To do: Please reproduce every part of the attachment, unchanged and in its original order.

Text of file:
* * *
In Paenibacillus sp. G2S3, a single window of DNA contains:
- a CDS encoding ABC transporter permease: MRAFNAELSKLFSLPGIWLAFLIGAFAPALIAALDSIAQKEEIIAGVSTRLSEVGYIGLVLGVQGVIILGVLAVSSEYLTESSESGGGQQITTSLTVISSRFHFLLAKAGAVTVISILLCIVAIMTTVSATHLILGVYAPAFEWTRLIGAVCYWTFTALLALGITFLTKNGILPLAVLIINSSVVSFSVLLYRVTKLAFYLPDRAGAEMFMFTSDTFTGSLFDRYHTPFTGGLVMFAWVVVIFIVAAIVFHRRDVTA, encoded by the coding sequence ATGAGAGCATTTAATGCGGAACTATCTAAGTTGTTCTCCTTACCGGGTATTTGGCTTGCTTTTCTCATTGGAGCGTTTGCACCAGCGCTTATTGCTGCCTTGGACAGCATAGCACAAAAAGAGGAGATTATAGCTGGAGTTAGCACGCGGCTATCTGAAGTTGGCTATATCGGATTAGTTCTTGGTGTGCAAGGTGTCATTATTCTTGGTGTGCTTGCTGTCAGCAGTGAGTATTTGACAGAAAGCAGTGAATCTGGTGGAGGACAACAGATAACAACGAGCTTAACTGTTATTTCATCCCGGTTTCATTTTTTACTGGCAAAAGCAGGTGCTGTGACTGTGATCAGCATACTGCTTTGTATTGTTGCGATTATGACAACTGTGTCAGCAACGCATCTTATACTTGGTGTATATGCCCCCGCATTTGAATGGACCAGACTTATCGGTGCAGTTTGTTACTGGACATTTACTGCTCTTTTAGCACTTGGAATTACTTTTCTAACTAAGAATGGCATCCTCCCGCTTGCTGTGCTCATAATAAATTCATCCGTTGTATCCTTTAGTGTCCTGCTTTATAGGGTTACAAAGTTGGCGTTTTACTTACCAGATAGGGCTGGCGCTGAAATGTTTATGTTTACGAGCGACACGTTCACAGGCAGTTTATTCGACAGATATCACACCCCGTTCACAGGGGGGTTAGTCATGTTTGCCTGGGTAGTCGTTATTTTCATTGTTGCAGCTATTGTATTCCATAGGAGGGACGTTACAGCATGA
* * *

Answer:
In Paenibacillus sp. G2S3, a single window of DNA contains:
- a CDS encoding ABC transporter permease: MRAFNAELSKLFSLPGIWLAFLIGAFAPALIAALDSIAQKEEIIAGVSTRLSEVGYIGLVLGVQGVIILGVLAVSSEYLTESSESGGGQQITTSLTVISSRFHFLLAKAGAVTVISILLCIVAIMTTVSATHLILGVYAPAFEWTRLIGAVCYWTFTALLALGITFLTKNGILPLAVLIINSSVVSFSVLLYRVTKLAFYLPDRAGAEMFMFTSDTFTGSLFDRYHTPFTGGLVMFAWVVVIFIVAAIVFHRRDVTA, encoded by the coding sequence ATGAGAGCATTTAATGCGGAACTATCTAAGTTGTTCTCCTTACCGGGTATTTGGCTTGCTTTTCTCATTGGAGCGTTTGCACCAGCGCTTATTGCTGCCTTGGACAGCATAGCACAAAAAGAGGAGATTATAGCTGGAGTTAGCACGCGGCTATCTGAAGTTGGCTATATCGGATTAGTTCTTGGTGTGCAAGGTGTCATTATTCTTGGTGTGCTTGCTGTCAGCAGTGAGTATTTGACAGAAAGCAGTGAATCTGGTGGAGGACAACAGATAACAACGAGCTTAACTGTTATTTCATCCCGGTTTCATTTTTTACTGGCAAAAGCAGGTGCTGTGACTGTGATCAGCATACTGCTTTGTATTGTTGCGATTATGACAACTGTGTCAGCAACGCATCTTATACTTGGTGTATATGCCCCCGCATTTGAATGGACCAGACTTATCGGTGCAGTTTGTTACTGGACATTTACTGCTCTTTTAGCACTTGGAATTACTTTTCTAACTAAGAATGGCATCCTCCCGCTTGCTGTGCTCATAATAAATTCATCCGTTGTATCCTTTAGTGTCCTGCTTTATAGGGTTACAAAGTTGGCGTTTTACTTACCAGATAGGGCTGGCGCTGAAATGTTTATGTTTACGAGCGACACGTTCACAGGCAGTTTATTCGACAGATATCACACCCCGTTCACAGGGGGGTTAGTCATGTTTGCCTGGGTAGTCGTTATTTTCATTGTTGCAGCTATTGTATTCCATAGGAGGGACGTTACAGCATGA